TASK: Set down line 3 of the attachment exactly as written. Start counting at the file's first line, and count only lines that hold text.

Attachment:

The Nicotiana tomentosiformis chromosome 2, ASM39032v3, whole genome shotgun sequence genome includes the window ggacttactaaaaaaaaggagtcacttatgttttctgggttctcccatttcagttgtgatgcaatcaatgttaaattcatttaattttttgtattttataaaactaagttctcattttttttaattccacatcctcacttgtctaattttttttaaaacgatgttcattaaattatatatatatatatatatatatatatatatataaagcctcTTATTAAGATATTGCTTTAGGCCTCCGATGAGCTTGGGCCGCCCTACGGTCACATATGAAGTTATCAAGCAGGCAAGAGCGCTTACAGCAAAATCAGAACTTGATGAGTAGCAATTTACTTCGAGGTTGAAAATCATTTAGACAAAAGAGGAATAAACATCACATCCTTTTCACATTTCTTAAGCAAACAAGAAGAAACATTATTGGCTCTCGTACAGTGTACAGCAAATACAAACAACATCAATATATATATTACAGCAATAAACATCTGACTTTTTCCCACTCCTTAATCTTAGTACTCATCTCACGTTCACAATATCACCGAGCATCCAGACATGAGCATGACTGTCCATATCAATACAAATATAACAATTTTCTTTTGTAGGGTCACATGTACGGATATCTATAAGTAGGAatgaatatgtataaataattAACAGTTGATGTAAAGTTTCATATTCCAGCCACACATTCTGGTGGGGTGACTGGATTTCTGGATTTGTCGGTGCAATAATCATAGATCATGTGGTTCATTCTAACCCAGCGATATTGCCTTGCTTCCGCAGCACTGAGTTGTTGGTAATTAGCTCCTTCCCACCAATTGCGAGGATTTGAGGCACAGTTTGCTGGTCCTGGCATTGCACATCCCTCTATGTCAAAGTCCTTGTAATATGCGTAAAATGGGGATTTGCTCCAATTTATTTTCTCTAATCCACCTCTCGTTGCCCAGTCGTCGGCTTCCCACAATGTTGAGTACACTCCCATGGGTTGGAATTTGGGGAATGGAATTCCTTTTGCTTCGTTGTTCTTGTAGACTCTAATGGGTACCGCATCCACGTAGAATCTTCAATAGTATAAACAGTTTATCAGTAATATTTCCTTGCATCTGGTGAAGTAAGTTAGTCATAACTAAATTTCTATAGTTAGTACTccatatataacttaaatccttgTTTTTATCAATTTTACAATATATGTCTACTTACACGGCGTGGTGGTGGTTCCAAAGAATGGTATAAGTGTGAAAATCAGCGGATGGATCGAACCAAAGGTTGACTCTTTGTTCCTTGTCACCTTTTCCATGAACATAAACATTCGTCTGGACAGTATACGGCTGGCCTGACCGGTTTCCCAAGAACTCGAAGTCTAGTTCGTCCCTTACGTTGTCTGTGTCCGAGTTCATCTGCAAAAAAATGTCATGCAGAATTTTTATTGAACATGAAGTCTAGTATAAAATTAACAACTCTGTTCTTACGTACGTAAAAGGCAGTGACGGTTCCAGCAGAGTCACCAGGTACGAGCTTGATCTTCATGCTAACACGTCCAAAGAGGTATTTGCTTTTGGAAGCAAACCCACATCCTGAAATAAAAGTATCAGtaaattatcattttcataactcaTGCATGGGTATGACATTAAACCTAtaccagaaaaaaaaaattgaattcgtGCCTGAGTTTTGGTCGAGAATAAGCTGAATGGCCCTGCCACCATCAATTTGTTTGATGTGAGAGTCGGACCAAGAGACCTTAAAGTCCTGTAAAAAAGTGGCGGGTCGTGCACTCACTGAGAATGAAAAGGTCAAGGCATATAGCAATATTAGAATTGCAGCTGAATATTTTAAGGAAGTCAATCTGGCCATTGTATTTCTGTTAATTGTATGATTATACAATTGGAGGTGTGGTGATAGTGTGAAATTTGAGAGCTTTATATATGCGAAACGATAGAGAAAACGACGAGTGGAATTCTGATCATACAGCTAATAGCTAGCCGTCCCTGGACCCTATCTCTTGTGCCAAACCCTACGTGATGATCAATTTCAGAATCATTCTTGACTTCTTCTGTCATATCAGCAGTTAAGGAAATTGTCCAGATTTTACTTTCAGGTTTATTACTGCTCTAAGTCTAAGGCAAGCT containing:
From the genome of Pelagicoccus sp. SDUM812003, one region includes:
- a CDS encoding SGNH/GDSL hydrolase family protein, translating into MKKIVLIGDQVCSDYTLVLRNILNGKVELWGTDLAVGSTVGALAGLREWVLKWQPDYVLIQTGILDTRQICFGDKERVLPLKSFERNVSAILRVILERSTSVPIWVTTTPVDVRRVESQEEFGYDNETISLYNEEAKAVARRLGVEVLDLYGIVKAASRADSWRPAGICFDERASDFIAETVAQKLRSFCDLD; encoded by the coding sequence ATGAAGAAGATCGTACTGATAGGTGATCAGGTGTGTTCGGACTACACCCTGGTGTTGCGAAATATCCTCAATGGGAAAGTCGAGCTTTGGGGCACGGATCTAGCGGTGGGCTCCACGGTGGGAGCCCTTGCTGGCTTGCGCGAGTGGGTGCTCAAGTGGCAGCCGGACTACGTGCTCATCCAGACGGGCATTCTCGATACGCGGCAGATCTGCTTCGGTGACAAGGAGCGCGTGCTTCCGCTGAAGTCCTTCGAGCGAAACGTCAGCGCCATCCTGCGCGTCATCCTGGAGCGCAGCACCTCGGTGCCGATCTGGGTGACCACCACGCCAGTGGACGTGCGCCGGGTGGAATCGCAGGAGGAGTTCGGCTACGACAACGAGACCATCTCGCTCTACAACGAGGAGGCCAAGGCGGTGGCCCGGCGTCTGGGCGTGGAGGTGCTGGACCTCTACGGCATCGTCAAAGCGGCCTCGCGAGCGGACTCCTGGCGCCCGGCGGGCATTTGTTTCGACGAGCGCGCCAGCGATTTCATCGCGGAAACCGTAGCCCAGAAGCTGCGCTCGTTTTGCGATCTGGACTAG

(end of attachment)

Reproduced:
- a CDS encoding SGNH/GDSL hydrolase family protein, translating into MKKIVLIGDQVCSDYTLVLRNILNGKVELWGTDLAVGSTVGALAGLREWVLKWQPDYVLIQTGILDTRQICFGDKERVLPLKSFERNVSAILRVILERSTSVPIWVTTTPVDVRRVESQEEFGYDNETISLYNEEAKAVARRLGVEVLDLYGIVKAASRADSWRPAGICFDERASDFIAETVAQKLRSFCDLD; encoded by the coding sequence ATGAAGAAGATCGTACTGATAGGTGATCAGGTGTGTTCGGACTACACCCTGGTGTTGCGAAATATCCTCAATGGGAAAGTCGAGCTTTGGGGCACGGATCTAGCGGTGGGCTCCACGGTGGGAGCCCTTGCTGGCTTGCGCGAGTGGGTGCTCAAGTGGCAGCCGGACTACGTGCTCATCCAGACGGGCATTCTCGATACGCGGCAGATCTGCTTCGGTGACAAGGAGCGCGTGCTTCCGCTGAAGTCCTTCGAGCGAAACGTCAGCGCCATCCTGCGCGTCATCCTGGAGCGCAGCACCTCGGTGCCGATCTGGGTGACCACCACGCCAGTGGACGTGCGCCGGGTGGAATCGCAGGAGGAGTTCGGCTACGACAACGAGACCATCTCGCTCTACAACGAGGAGGCCAAGGCGGTGGCCCGGCGTCTGGGCGTGGAGGTGCTGGACCTCTACGGCATCGTCAAAGCGGCCTCGCGAGCGGACTCCTGGCGCCCGGCGGGCATTTGTTTCGACGAGCGCGCCAGCGATTTCATCGCGGAAACCGTAGCCCAGAAGCTGCGCTCGTTTTGCGATCTGGACTAG